America and the Second Great Divorce

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My Dear America,

President Abraham Lincoln predicted America’s first divorce before it became official. President Lincoln knew that a great crisis would come, but he also believed that the Confederacy and the Union would unite again when the trial had passed:

In my opinion, it [slavery] will not cease until a crisis shall have been reached and passed. “A house divided against itself cannot stand.” I believe this government cannot endure, permanently, half slave and half free. I do not expect the Union to be dissolved; I do not expect the house to fall; but I do expect it will cease to be divided. It will become all one thing, or all the other. Either the opponents of slavery will arrest the further spread of it and place it where the public mind shall rest in the belief that it is in the course of ultimate extinction, or its advocates will push it forward till it shall become alike lawful in all the states, old as well as new, North as well as South.

Surely, I am not the only American who recalls President Lincoln’s “A House Divided” speech when she observes the present state of our Union. It is obvious that we are divided. And given the chaos that erupted during the election season and the protests that followed the inauguration, it is clear that these are the birth pains that precede the unpredictable crisis that will split us. It is not necessarily the seemingly inevitable split that scares me. Rather, it is the mystery of the lines along which we will split and the fear that we will not get back together.

I worry that we will not remarry because times have changed and our Union has become more complex. America is far more racially, ethnically, and religiously diverse than the United States that President Lincoln led, and the ideologies that divide us today are not as few as states rights and slavery. We also navigate the added complication of technology that relocates war from the farmlands and countryside of America to the strangely invisible yet accessible battlegrounds of social media and twenty-four-seven news coverage. It is on these battlegrounds that the lines that divide us emerge. These lines are called but not limited to terrorism, immigration, abortion, gun control, racism, and sexuality.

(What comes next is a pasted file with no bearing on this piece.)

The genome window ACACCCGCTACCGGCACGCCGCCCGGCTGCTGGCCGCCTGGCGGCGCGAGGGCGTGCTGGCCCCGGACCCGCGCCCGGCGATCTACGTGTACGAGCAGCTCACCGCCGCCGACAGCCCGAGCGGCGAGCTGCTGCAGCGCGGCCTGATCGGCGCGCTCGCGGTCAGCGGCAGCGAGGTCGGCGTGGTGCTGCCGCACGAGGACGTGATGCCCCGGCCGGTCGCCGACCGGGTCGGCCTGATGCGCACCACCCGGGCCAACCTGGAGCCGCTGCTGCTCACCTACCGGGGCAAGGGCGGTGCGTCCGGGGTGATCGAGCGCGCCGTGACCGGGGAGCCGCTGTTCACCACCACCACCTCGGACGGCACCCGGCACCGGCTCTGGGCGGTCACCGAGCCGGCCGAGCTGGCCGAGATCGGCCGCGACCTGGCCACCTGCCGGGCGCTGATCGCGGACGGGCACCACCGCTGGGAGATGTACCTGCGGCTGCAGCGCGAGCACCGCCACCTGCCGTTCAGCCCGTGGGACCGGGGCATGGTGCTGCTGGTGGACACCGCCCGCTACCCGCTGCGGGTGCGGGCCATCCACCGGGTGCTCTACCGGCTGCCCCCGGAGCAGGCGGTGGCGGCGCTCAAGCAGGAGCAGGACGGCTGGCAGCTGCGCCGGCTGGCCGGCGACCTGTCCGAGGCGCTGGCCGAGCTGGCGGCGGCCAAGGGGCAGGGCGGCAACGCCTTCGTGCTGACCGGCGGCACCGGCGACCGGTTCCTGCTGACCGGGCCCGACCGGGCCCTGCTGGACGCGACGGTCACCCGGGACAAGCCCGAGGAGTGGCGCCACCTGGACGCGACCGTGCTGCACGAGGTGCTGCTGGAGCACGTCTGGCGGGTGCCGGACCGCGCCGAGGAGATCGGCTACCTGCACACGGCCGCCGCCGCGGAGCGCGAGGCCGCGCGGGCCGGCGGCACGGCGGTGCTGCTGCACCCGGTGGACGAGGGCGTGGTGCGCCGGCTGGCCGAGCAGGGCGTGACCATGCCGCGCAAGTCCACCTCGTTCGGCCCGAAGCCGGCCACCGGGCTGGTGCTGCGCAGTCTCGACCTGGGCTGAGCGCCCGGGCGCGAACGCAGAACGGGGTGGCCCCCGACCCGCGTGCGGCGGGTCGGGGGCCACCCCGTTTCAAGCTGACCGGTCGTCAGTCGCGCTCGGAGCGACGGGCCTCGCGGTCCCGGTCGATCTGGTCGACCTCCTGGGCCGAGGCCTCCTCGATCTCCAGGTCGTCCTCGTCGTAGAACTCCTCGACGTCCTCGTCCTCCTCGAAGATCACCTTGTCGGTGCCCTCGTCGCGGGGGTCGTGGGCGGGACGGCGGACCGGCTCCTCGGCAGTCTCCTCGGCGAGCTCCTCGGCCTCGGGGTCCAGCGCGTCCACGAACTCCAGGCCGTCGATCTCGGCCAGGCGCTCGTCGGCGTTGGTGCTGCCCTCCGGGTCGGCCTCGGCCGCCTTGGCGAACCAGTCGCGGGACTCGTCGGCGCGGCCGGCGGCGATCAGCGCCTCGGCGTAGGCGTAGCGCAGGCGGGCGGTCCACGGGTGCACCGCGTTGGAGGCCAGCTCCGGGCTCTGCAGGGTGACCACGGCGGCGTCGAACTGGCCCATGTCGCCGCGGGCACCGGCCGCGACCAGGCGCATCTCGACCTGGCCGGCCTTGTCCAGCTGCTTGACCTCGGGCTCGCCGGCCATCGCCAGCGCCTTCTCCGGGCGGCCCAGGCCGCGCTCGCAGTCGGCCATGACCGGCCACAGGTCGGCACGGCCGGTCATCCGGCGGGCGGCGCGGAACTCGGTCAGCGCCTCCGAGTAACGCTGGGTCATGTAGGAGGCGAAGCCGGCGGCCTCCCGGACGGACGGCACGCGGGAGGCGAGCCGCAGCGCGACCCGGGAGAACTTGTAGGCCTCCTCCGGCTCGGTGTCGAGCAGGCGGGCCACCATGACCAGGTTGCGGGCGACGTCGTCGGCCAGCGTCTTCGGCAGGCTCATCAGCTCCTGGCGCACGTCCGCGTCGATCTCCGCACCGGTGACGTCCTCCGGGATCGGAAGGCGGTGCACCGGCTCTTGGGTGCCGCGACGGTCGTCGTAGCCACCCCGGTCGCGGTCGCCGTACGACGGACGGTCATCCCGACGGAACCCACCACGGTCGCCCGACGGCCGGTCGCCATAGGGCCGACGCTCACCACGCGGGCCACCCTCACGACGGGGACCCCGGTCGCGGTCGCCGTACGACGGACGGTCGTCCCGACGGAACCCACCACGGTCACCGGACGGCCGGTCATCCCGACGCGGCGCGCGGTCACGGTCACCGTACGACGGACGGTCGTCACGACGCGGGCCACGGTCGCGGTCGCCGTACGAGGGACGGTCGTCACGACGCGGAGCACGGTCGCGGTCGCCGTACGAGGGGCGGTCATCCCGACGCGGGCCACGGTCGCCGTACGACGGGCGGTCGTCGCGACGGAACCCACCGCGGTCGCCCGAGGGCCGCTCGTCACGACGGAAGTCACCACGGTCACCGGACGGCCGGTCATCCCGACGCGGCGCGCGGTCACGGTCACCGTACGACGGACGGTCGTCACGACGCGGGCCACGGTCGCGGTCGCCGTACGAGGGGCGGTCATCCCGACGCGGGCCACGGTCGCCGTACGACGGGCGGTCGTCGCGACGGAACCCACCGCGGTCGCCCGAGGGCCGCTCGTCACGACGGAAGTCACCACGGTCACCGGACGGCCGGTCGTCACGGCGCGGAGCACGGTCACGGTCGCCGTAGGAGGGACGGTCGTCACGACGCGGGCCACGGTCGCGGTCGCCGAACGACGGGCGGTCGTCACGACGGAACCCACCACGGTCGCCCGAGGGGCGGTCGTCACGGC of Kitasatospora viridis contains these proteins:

I think there are additional, and perhaps more critical, lines that divide us, but they are less tangible than a weapon used at a school shooting or an immigrant’s paperwork. These lines are the malicious words and actions we direct towards people who are different from us and people who do not think the way we do. These lines are called hatred, disrespect, anger, and prejudice. Combined, they create the volatile tension that separates one man from another. That tension extends beyond the micro-relationships in our families, churches, schools, and jobs to the very top of our government and from one end of the country to the other.

Simply stated, we do not know how to be kind and choose not to be kind. That extreme lack of kindness has become so severe that our country is having trouble functioning at personal, local, state, and national levels.

There is a large map of the United States that I hung above my desk at home. I put it there almost three years ago with the intention of praying for each state and the representatives who lead it. Now, I wonder who will lead us during these times.

Where are the successors of President Lincoln and Martin Luther King, Jr.? Where are the leaders who will speak prophetically about our nation and stand for goodness, truth, mercy, and kindness no matter the cost? The cost of adhering to Gospel truth ultimately cost President Lincoln and Dr. King their lives, but the outcome of their convictions and sacrifices were radical. I pray that leaders who want to stand up will not attempt to preserve themselves by blending into the chaos. I pray that they will arise, come what may.

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